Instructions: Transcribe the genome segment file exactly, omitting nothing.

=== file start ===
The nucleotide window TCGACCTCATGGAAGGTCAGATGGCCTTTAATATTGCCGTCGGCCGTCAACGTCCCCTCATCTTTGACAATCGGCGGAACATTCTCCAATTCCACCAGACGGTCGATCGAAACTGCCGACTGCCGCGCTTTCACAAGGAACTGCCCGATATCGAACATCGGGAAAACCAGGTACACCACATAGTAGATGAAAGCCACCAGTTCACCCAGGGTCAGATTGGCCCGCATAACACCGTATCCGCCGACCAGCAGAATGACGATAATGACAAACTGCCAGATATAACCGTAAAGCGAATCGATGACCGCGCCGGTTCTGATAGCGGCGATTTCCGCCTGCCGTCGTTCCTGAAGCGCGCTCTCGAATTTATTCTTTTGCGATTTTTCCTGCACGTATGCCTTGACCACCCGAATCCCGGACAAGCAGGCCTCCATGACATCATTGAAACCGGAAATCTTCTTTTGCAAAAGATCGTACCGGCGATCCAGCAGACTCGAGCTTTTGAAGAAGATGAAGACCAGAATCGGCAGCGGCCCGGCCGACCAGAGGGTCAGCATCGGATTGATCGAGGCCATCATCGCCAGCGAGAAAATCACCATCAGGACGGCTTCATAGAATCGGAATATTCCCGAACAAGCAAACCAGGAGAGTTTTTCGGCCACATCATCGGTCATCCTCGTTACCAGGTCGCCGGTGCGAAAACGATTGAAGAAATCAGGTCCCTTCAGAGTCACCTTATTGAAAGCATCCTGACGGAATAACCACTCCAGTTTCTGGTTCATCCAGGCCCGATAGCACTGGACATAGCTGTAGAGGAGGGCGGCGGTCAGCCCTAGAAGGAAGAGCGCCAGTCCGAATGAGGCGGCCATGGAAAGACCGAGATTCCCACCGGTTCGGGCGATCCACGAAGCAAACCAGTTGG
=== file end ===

The nucleotide window TCGACCTCATGGAAGGTCAGATGGCCTTTAATATTGCCGTCGGCCGTCAACGTCCCCTCATCTTTGACAATCGGCGGAACATTCTCCAATTCCACCAGACGGTCGATCGAAACTGCCGACTGCCGCGCTTTCACAAGGAACTGCCCGATATCGAACATCGGGAAAACCAGGTACACCACATAGTAGATGAAAGCCACCAGTTCACCCAGGGTCAGATTGGCCCGCATAACACCGTATCCGCCGACCAGCAGAATGACGATAATGACAAACTGCCAGATATAACCGTAAAGCGAATCGATGACCGCGCCGGTTCTGATAGCGGCGATTTCCGCCTGCCGTCGTTCCTGAAGCGCGCTCTCGAATTTATTCTTTTGCGATTTTTCCTGCACGTATGCCTTGACCACCCGAATCCCGGACAAGCAGGCCTCCATGACATCATTGAAACCGGAAATCTTCTTTTGCAAAAGATCGTACCGGCGATCCAGCAGACTCGAGCTTTTGAAGAAGATGAAGACCAGAATCGGCAGCGGCCCGGCCGACCAGAGGGTCAGCATCGGATTGATCGAGGCCATCATCGCCAGCGAGAAAATCACCATCAGGACGGCTTCATAGAATCGGAATATTCCCGAACAAGCAAACCAGGAGAGTTTTTCGGCCACATCATCGGTCATCCTCGTTACCAGGTCGCCGGTGCGAAAACGATTGAAGAAATCAGGTCCCTTCAGAGTCACCTTATTGAAAGCATCCTGACGGAATAACCACTCCAGTTTCTGGTTCATCCAGGCCCGATAGCACTGGACATAGCTGTAGAGGAGGGCGGCGGTCAGCCCTAGAAGGAAGAGCGCCAGTCCGAATGAGGCGGCCATGGAAAGACCGAGATTCCCACCGGTTCGGGCGATCCACGAAGCAAACCAGTTGG